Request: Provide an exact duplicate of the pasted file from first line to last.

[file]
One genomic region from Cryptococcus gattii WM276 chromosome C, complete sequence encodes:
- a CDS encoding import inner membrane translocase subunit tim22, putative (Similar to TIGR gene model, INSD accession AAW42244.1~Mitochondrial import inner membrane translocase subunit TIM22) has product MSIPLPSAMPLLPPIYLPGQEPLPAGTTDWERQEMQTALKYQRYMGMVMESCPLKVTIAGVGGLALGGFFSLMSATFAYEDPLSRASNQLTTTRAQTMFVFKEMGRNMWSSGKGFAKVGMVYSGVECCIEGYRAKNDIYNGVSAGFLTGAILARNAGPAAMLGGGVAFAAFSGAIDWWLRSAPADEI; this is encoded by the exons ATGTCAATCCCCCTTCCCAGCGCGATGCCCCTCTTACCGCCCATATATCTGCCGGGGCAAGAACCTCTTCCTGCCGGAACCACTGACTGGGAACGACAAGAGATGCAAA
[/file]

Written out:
One genomic region from Cryptococcus gattii WM276 chromosome C, complete sequence encodes:
- a CDS encoding import inner membrane translocase subunit tim22, putative (Similar to TIGR gene model, INSD accession AAW42244.1~Mitochondrial import inner membrane translocase subunit TIM22) has product MSIPLPSAMPLLPPIYLPGQEPLPAGTTDWERQEMQTALKYQRYMGMVMESCPLKVTIAGVGGLALGGFFSLMSATFAYEDPLSRASNQLTTTRAQTMFVFKEMGRNMWSSGKGFAKVGMVYSGVECCIEGYRAKNDIYNGVSAGFLTGAILARNAGPAAMLGGGVAFAAFSGAIDWWLRSAPADEI; this is encoded by the exons ATGTCAATCCCCCTTCCCAGCGCGATGCCCCTCTTACCGCCCATATATCTGCCGGGGCAAGAACCTCTTCCTGCCGGAACCACTGACTGGGAACGACAAGAGATGCAAA